ARCHIVED: In the Mac OS X Disk Utility, what is the First Aid function, and when and how should I use it?

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Within the Disk Utility program, First Aid is a function for checking and repairing file system errors.

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When to use First Aid

If your computer is crashing frequently, displaying cryptic error messages, or exhibiting unusual behavior, you can use First Aid as a first step to check for defects and, in many cases, repair them. If, however, your volume has suffered severe corruption, you may need to use other utility programs or repair methods.

Even if you are not getting errors, it is a good idea to run First Aid periodically. This preventive maintenance can help keep small problems from developing into bigger ones.

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Using First Aid

Note: For help with correcting permissions problems rather than file system errors, see ARCHIVED: Using Mac OS X, how do I repair permissions, and what does that do?

To check your startup disk, run First Aid from your software installation DVD:

  1. Insert the DVD, and then restart your computer. To force your computer to boot from the DVD, hold down the c key.
  2. Follow the instructions on the screen, and when the menu bar appears, from the Utilities (Mac OS X 10.5 and later) or Disk Utilities (Mac OS X 10.4) menu, select Disk Utility.
  3. In the column on the left, select the volume you want to repair, and then on the right, click the First Aid tab. You can select multiple volumes by holding down the Command key while clicking the volumes.
  4. To begin a verification process (a simple check for errors), click Verify Disk. To verify and repair any problems on the selected volume(s), click Repair Disk. You can stop the scan at any time by clicking Stop Verify or Stop Repair.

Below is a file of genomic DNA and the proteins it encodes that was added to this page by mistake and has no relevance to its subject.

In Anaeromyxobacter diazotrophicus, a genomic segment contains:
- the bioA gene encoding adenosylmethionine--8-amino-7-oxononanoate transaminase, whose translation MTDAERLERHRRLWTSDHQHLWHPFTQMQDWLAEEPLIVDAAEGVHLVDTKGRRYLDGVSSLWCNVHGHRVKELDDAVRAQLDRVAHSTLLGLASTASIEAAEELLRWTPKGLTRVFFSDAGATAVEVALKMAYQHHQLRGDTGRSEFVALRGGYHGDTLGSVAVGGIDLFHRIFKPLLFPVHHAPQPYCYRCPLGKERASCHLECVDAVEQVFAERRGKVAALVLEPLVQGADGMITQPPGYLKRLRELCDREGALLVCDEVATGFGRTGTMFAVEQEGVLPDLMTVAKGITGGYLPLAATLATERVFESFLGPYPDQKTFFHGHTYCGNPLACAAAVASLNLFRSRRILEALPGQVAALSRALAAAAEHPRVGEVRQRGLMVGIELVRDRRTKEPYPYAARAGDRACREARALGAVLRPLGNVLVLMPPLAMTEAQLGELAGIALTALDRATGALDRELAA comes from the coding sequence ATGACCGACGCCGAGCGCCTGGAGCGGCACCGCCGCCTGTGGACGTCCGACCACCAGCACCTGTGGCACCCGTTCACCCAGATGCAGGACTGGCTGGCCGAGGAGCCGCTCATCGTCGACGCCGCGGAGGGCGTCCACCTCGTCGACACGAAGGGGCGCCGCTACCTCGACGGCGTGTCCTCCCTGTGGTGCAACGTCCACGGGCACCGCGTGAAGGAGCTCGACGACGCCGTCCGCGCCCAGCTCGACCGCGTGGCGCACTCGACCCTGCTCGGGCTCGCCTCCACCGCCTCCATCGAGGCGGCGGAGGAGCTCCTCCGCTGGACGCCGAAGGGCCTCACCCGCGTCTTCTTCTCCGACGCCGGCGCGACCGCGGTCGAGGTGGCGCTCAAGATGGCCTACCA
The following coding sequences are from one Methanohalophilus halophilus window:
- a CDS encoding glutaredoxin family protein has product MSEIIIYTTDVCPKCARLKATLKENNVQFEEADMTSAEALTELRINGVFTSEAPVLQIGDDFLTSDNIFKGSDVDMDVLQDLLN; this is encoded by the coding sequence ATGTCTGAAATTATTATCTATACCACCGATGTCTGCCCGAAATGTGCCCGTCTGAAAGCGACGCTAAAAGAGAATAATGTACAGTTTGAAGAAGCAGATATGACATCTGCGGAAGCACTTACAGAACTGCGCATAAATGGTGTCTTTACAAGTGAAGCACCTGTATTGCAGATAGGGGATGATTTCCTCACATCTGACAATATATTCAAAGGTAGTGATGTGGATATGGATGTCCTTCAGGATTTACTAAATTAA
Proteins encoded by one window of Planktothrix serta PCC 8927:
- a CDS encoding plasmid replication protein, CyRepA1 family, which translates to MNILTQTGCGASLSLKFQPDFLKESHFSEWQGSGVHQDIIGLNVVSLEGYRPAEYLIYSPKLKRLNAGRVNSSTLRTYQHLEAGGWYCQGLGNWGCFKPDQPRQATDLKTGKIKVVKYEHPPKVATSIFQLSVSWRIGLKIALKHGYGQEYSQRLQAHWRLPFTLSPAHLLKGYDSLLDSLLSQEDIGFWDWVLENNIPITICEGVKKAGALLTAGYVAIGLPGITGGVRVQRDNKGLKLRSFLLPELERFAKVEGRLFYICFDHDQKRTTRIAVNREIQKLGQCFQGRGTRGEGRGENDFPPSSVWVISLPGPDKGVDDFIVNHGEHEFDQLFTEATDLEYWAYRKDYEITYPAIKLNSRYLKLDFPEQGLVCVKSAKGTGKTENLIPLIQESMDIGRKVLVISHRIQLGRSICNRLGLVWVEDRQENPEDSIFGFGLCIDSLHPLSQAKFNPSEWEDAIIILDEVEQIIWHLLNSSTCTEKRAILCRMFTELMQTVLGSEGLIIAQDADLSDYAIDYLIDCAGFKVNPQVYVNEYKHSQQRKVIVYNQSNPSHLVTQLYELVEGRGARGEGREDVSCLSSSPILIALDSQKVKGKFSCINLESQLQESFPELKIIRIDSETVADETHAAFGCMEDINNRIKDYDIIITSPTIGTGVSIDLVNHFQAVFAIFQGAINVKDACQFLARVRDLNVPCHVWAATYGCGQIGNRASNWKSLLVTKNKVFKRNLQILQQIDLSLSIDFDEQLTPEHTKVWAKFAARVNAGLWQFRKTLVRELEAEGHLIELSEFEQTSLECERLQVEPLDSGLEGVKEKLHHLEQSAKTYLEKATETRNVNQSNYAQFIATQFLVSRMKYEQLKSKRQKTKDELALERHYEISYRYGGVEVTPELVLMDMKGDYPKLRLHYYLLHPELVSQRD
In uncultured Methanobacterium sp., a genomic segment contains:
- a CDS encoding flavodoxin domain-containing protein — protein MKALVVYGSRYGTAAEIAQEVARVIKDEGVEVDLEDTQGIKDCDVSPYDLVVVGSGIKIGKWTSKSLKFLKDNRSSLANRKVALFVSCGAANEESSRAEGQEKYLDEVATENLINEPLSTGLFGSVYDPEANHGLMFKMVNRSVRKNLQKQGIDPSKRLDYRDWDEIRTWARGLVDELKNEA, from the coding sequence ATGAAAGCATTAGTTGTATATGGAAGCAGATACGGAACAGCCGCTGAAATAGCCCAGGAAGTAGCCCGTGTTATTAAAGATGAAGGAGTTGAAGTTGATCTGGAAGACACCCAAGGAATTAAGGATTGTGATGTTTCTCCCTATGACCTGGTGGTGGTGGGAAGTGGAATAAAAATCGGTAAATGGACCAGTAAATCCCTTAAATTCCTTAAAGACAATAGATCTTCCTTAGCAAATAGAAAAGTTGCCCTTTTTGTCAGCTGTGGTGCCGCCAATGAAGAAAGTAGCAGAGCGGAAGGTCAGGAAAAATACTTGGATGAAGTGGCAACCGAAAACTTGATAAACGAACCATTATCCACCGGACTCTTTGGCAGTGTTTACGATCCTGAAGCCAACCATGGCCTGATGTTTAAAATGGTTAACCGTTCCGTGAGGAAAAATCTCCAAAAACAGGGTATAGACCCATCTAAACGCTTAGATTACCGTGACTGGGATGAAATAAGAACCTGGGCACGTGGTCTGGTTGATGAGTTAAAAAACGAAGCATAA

Results

The results of a verification and/or repair will be posted in the window. Run First Aid repeatedly until you see the following message at the end of the scan, where diskname is the name of your disk:

The volume "diskname" appears to be OK.

Note: Some volumes can be verified but not repaired (e.g., the startup disk, the volume where Disk Utility resides, a write-protected disk such as a DVD-ROM, or a disk that has open files). First Aid will warn you if one of these conditions exists when you select a volume.

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Handling problems First Aid cannot repair

Occasionally, at the end of a scan, a message similar to the following will appear:

"Scan complete. Problems were found, but Disk First Aid cannot repair them."

This indicates that some of your files may be more severely damaged. To repair this damage, you can either back up your disk and reformat, or obtain a more comprehensive disk repair program. Two such programs are DiskWarrior from Alsoft, and TechTool Pro from Micromat Computer Systems.

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This is document adhu in the Knowledge Base.
Last modified on 2018-01-18 10:28:30.

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